Reginn, often Anglicized as Regin, in
Norse mythology, was the son of Hreiðmarr and foster father of Sigurd. Regin had all wisdom and deftness of hand. Regin built a house of glittering gold and flashing gems for his father. Regin and his brother, Fafnir, killed Hreidmarfor the cursed goldhe had received from the gods after they killed his other son, Ótr. Fafnir, however, turned into a dragon because he wanted to keep all of the gold (dragons frequently symbolize greed in European folklore). Fafnir drove Regin away from the gold. Regin lived among men. He taught men how to sow, reap, work metals, sail seas, tame horses, yoke beasts of burden, build houses, spin, weave, & sew. Regin sent Sigurd to retrieve the gold.
Regin forged a marvelous sword for Sigurd, but it quickly broke. Sigurd found his father's (
Sigmund) sword, Gram, and had it fixed and reforged by Regin and used it to kill Fafnir. He gained wisdom from licking the dragon's bloodbecause Fafnir could talk to birds. Sigurd, who had discovered from the birds, that Regin was planning on killing him to get the gold, killed his foster father and took the gold.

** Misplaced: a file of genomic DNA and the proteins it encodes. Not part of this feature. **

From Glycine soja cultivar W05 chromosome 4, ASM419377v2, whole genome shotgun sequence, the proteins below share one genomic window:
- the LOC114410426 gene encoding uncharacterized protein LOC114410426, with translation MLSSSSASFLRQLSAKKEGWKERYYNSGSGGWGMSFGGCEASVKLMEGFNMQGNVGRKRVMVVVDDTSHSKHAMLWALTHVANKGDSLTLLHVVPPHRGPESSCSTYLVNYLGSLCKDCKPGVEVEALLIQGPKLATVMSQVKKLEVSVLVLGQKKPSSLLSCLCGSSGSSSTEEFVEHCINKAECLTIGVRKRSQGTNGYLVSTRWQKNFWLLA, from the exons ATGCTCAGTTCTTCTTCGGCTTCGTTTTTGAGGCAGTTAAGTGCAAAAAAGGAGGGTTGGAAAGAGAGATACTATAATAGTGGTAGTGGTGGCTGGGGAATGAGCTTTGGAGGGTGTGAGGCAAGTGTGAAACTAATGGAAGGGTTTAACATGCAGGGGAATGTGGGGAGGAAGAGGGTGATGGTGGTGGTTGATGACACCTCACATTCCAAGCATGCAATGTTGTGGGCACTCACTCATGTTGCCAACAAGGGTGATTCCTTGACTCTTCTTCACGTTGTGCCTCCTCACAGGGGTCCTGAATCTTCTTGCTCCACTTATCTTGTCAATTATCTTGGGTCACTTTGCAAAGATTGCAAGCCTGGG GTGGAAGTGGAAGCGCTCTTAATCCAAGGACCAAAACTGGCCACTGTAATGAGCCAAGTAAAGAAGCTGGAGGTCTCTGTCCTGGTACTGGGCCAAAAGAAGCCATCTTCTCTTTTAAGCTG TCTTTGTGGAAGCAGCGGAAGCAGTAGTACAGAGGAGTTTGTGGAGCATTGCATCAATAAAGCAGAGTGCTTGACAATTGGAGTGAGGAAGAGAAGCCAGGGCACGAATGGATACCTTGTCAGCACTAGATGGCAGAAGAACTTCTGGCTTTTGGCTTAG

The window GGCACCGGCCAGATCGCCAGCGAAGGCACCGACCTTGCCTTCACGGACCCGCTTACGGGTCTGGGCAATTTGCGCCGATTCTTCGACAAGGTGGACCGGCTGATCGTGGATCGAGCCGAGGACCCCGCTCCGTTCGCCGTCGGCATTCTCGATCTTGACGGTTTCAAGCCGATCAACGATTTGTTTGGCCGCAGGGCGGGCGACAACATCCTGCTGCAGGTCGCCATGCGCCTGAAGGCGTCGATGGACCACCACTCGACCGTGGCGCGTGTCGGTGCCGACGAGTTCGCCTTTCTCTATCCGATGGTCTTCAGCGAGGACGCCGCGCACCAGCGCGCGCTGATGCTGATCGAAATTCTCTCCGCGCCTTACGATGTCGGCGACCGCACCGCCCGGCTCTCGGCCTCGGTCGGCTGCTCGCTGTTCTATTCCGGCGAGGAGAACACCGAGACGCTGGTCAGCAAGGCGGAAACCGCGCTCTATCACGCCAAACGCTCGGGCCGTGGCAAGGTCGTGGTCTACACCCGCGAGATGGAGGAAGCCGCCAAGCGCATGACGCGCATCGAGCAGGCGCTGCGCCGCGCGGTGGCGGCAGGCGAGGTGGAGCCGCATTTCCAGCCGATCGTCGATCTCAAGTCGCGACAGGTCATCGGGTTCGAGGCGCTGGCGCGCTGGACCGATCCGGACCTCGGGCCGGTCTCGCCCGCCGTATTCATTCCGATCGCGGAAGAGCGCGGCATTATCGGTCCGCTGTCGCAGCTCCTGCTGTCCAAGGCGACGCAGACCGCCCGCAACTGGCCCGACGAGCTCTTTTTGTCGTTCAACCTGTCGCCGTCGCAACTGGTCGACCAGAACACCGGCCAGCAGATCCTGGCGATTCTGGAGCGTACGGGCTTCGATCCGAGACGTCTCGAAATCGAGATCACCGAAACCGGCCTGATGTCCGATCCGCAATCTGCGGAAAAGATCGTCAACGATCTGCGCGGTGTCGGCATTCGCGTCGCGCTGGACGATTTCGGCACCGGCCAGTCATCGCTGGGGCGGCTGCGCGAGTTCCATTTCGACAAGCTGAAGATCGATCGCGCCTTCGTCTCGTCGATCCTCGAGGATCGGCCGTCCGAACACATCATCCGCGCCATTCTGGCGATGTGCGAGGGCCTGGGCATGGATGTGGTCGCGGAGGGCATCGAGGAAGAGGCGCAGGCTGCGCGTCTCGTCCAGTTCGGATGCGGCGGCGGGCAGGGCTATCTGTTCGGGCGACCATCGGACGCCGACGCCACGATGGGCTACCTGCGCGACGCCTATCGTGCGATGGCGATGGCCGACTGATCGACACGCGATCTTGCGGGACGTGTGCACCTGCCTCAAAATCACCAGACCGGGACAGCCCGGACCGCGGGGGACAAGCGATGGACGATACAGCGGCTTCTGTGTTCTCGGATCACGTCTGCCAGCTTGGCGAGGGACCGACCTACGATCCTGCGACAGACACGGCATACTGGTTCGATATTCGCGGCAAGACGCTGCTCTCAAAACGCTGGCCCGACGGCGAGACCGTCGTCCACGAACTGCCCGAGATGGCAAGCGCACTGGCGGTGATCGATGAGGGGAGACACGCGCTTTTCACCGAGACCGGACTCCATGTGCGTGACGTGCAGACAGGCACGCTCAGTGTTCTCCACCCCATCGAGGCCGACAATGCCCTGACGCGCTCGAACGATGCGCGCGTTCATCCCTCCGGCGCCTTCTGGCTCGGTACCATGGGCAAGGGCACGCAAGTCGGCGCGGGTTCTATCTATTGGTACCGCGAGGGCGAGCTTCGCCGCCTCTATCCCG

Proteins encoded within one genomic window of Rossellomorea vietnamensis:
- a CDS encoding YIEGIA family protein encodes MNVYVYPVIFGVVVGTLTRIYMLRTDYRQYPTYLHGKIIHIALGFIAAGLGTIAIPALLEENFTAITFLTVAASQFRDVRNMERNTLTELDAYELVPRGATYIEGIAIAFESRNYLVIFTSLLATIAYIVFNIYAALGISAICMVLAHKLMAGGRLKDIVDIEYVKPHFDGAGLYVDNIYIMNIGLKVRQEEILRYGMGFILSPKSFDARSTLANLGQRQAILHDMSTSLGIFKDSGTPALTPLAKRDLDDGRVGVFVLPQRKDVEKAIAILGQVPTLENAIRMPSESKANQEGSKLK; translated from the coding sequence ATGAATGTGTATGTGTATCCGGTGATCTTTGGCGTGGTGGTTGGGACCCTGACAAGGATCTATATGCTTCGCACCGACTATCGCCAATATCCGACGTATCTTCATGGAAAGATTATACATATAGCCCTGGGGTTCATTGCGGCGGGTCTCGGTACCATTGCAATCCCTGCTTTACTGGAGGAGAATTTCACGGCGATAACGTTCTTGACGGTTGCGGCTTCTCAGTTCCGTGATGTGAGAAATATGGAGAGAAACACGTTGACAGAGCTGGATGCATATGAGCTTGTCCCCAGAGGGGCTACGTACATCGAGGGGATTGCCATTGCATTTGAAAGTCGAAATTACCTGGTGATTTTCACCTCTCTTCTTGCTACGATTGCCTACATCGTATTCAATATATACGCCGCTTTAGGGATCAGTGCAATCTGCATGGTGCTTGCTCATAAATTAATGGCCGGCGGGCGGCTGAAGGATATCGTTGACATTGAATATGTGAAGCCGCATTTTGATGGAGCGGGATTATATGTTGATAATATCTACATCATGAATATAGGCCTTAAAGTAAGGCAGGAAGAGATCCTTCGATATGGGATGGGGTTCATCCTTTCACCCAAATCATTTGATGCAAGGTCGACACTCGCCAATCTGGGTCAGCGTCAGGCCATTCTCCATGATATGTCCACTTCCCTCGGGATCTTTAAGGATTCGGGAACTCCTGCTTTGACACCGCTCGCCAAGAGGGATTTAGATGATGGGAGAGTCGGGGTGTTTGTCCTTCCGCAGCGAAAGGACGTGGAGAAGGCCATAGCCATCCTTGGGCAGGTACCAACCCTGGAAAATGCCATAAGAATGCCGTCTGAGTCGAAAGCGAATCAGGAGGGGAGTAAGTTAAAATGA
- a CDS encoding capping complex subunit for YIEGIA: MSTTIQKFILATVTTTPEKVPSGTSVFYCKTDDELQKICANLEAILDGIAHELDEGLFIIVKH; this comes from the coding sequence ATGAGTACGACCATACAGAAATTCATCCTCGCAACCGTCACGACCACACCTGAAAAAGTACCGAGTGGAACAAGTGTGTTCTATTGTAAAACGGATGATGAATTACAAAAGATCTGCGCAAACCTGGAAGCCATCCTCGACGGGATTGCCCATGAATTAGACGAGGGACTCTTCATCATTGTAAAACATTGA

The Norwegian "Thidrekssaga" relates a slightly different tale, with Regin as the dragon and
Mimiras his brother and foster father to Sigurd.
In the operatic cycle
Der Ring des Nibelungen, by Richard Wagner, the role of Regin is played by the Nibelung dwarf Mime, brother of Alberich(the Nibelung who forged the cursed ring out of the Rhinegold). Except for the change in name, probably inspired by the "Thidrekssaga", the story of Regin, Sigurd and Fafner in Wagner's opera Siegfried follows closely the text of the Eddas.
Reginn the Dvergr
In the Poetic Edda (Völuspá 12), the Dvergatal lists Reginn as a Dvergr (
Among the heroic lays of the Poetic Edda (Reginsmál, aka Sigurðarkviða Fáfnisbana Önnur) says::Reginn the son of Hreiðmarr .. was the most skillful of men, and a Dvergr of stature. He was wise, cruel, and versed in magic.:"Reginn .. var hverjum manni hagari ok dvergr of vöxt. Hann var vitr, grimmr, ok fjölkunnigr."
Note, the Norse dwarf is fully human-sized, as Viking Era depictions of Dvergar confirm. The description that Reginn was a 'Dvergr of stature' ("dvergr of vöxt") probably refers to the strong burly physique of a blacksmith. In the poem Álvissmál, Þórr says that a Dvergr has the 'likeness of Þurs' ("þursa líki"), a monstrous giant. While this could suggest the Dvergar are even larger than humans, in context, Þórr specifically refers to the monstrous pigmentation of the Dvergar, with black hair and a ghastly pale complexion. Likewise the Viking Era artwork visualizes Dvergar as the same size as humans, neither smaller nor larger.
The Prose Edda (Skáldskaparmál 46) identifies the father of Reginn as Hreiðmarr, and his brothers Fáfnir and Ótr.
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См. также в других словарях:
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